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PRI's Environmental News Magazine

Letters

Air Date: Week of October 18, 2002

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This week, we dip into the Living on Earth mailbag to hear what listeners have to say.

Transcript

CURWOOD: It’s Living on Earth. I’m Steve Curwood.
Coming up, some New Yorkers are fuming about a proposed smoking ban. But first...

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CURWOOD: ...comments from you, our listeners.

Our interview about a scientist’s discovery of a hidden image of Japan’s Ryoanji Zen Garden was not calming for KUNM listener Karen Mack in Albuquerque.

"I found it to be shallow and in the typical spirit of a scientific reductionist paradigm," Ms. Mack wrote. "I, frankly, have never needed any scientist to either confirm or deny the validity or uselessness of any religious practice or ceremony. And I’m sure the vast majority of people who practice their faith and spiritual beliefs feel the same way."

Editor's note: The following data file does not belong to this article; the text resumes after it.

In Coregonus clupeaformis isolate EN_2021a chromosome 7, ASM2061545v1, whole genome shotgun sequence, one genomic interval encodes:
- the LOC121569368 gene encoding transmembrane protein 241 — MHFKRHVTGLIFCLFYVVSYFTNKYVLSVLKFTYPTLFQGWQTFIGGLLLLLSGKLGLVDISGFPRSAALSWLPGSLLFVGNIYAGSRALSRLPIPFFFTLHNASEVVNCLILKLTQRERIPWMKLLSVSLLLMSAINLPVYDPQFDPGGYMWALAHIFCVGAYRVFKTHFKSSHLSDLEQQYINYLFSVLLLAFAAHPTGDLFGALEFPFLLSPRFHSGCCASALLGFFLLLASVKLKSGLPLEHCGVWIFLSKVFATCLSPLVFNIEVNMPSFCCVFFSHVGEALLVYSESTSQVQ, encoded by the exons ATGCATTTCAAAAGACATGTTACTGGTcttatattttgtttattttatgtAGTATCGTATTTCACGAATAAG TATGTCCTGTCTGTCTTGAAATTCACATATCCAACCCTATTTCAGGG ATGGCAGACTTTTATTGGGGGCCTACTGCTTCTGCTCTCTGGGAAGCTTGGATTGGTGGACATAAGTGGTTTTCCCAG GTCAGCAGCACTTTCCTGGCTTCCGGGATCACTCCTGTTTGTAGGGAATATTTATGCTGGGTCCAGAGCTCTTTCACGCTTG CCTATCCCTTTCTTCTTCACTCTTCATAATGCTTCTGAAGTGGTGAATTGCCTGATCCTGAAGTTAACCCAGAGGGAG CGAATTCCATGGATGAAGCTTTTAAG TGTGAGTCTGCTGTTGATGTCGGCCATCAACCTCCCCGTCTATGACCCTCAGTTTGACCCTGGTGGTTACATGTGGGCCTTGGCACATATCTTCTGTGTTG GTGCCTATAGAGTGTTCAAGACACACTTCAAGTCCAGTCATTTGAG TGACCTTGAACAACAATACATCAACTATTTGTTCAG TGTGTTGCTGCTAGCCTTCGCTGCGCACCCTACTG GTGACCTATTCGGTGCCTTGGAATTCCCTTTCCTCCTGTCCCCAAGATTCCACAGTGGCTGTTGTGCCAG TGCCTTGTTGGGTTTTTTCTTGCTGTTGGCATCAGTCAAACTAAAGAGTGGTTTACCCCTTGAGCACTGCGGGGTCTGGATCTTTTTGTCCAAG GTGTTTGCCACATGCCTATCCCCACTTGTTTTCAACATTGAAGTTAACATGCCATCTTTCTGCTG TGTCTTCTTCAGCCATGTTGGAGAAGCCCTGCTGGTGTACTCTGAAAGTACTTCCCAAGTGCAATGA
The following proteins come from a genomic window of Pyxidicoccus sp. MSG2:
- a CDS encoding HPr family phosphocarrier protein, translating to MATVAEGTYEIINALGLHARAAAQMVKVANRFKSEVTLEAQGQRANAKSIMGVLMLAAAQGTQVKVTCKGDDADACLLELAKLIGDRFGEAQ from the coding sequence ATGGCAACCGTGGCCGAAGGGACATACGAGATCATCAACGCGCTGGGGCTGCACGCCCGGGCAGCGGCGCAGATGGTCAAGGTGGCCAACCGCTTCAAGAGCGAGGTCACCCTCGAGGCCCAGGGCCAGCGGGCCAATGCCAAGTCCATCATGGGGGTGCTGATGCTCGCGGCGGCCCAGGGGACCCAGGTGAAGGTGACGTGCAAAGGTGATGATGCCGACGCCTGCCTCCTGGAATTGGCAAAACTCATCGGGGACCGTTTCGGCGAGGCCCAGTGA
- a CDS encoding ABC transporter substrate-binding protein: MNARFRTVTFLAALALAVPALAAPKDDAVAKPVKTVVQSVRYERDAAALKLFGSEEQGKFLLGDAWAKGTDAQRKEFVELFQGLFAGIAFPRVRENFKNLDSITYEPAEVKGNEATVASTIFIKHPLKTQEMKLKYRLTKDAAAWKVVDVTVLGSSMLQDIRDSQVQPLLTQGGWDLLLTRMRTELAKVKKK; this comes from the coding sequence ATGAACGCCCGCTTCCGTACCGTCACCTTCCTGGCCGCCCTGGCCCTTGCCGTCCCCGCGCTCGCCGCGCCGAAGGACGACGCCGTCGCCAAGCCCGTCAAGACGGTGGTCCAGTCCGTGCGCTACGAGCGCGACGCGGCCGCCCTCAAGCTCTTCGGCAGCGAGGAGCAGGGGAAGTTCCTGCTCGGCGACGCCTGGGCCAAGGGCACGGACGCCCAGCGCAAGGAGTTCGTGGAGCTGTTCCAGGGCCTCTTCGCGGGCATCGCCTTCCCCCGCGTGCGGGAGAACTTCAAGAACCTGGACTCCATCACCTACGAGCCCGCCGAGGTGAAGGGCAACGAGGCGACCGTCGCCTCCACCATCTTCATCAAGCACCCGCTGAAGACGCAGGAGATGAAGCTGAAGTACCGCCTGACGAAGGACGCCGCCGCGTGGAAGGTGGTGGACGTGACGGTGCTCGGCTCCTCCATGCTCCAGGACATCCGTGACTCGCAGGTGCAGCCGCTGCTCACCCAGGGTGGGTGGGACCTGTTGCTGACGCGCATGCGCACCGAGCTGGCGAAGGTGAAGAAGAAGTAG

Rebecca McClanahan’s poem about eating dirt disturbed listener David Staber from Floyd, Virginia.

STABER: As long as you have people on there who are eating dirt and glorifying it, you’ll never be taken seriously by the mainstream, and you are, yourself, your own worst enemy.

CURWOOD: Seth Crosby heard the poem on KWMU in St. Louis. He’s a physician and says he recognized in a fictional pregnant narrator, the symptom of a real disorder called pica. "Pica is caused by iron deficiency," Dr. Crosby wrote. "Growing a little person in one’s body takes iron, which often causes or worsens the mother’s iron deficiency."

Dr. Crosby suggests that the poem’s narrator might find it easier to keep her promise not to eat dirt by taking a mineral which comes from soil, iron. A daily vitamin with iron, he says, ought to do the trick.

There’s no waiting on our listener line. We’ll take your call any time at 800-218-9988. That’s 800-218-9988. You can also write us at letters@loe.org. Once again, letters@loe.org. And visit our webpage at loe.org. That’s loe.org.

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